Well, no more! I am realizing my fears, admitting them, and challenging them. Just as I want to be able to challenge everyone else to do! So, as I go forth and blog and challenge you (hopefully) you can know that I do so with a clear conscious having admitted this and having started to face my own fears!
At the conference Robert said to me that people appreciate honesty and that’s what is most important. Well, consider yourselves warned . . .
[Thanks to Robert and Pete for discussions surrounding this topic at the conference! It helped a lot!]
Wow! How will I get the TIME to deal with all that happened at the Futures Conference? Time was one of the major themes throughout the conference: Time is “speeding up,” we have a “distorted sense” of time; etc…
Some of the other themes were:
Change (of course)
People – we need to focus on, not just books, information, etc.
Reflection – people need space/time to reflect on all the amazing experiences that new technologies allow us to have – the library could be the perfect place for that!
(I’ll add more later)
I am eager to get some of my notes and thoughts out there – I think Pete’s first post did a great job of capturing the “library spaces” program and I hope he’ll share more of his notes!
For now, here are a few resources, b/c I am eagerly awaiting the posting of all the presentations, podcasts, information etc. from the conference:
Those are the only ones I can put up quickly – I really can’t wait until all the materials are made available so that they may be shared as widely as possible with those who were not able to attend.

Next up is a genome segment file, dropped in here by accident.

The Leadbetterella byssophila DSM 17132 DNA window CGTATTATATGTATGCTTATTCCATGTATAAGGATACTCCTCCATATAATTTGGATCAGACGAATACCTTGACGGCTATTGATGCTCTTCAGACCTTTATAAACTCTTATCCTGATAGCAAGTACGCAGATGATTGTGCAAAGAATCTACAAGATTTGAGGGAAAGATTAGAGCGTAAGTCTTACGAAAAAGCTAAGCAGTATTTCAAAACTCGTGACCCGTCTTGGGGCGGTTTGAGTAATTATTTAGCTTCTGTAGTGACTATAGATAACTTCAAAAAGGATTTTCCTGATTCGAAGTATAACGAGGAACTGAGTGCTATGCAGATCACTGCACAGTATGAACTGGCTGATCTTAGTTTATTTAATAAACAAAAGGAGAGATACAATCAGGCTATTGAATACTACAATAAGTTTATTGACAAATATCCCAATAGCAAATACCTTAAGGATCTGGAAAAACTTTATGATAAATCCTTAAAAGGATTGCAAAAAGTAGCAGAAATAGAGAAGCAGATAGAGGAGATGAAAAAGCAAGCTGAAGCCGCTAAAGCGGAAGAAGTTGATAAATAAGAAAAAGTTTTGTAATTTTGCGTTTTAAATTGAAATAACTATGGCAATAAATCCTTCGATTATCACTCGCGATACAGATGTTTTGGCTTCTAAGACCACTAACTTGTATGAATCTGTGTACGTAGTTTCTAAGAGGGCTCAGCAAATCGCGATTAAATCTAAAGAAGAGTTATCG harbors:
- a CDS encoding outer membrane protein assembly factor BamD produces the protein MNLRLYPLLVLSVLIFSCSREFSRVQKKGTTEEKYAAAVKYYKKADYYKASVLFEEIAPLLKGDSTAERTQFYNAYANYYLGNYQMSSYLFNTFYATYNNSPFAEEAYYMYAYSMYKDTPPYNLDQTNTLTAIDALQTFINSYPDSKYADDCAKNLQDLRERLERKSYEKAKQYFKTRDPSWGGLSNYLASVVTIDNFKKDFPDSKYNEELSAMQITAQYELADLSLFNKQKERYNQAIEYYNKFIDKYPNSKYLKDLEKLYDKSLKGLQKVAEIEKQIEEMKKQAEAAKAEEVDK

I also really love when different things start to “come together.” I found these things last night and they really relate to the conference:
Actually, I think all of those resulted originally from me looking at Helene Blowers’ flickr site!
I have already had to create a “futures” folder for myself for all the things that have been flying around today already as a result of the conference! That is probably one mark of an excellent conference!
Lots of friendly, happy, familiar NJ librarians are here! And lots of happy, friendly and not-yet-familiar out-of-state librarians are here!
The wireless here in The Borgata seems to be great in some places and not-so-great in others, despite the promise of free wi-fi all over the hotel! Tomorrow I have to conduct a webinar from here and I have finally secured a location but now need to confirm decent Internet access (more on that later).
The first session here was already inspiring – I went to Salvador Avila’s presentation (I believe many presentations and even podcasts and information is to be made available on the Palinet site) and already, from that session, I was invited to take part in some “brainstorming” for a project – however, I had previously arranged a brainstorming lunch with Pete so I’ll have to be brought up to speed on their brainstorms later on!
There’s tons of brainpower here! I started that post this morning at 9am and couldn’t get enough good online time to justify running my battery on the laptop down, so I took hand-written notes and will post those tomorrow – it’s 12:35am! – so that is today, I guess! I would have done it earlier tonight but I was very good and attended my online class from 7-9pm!
I have already posted my first set of photos on flickr – I’m exhausted though so more from my notes tomorrow!
[Note to Pete and self – we forgot to talk specifically about CLENE!]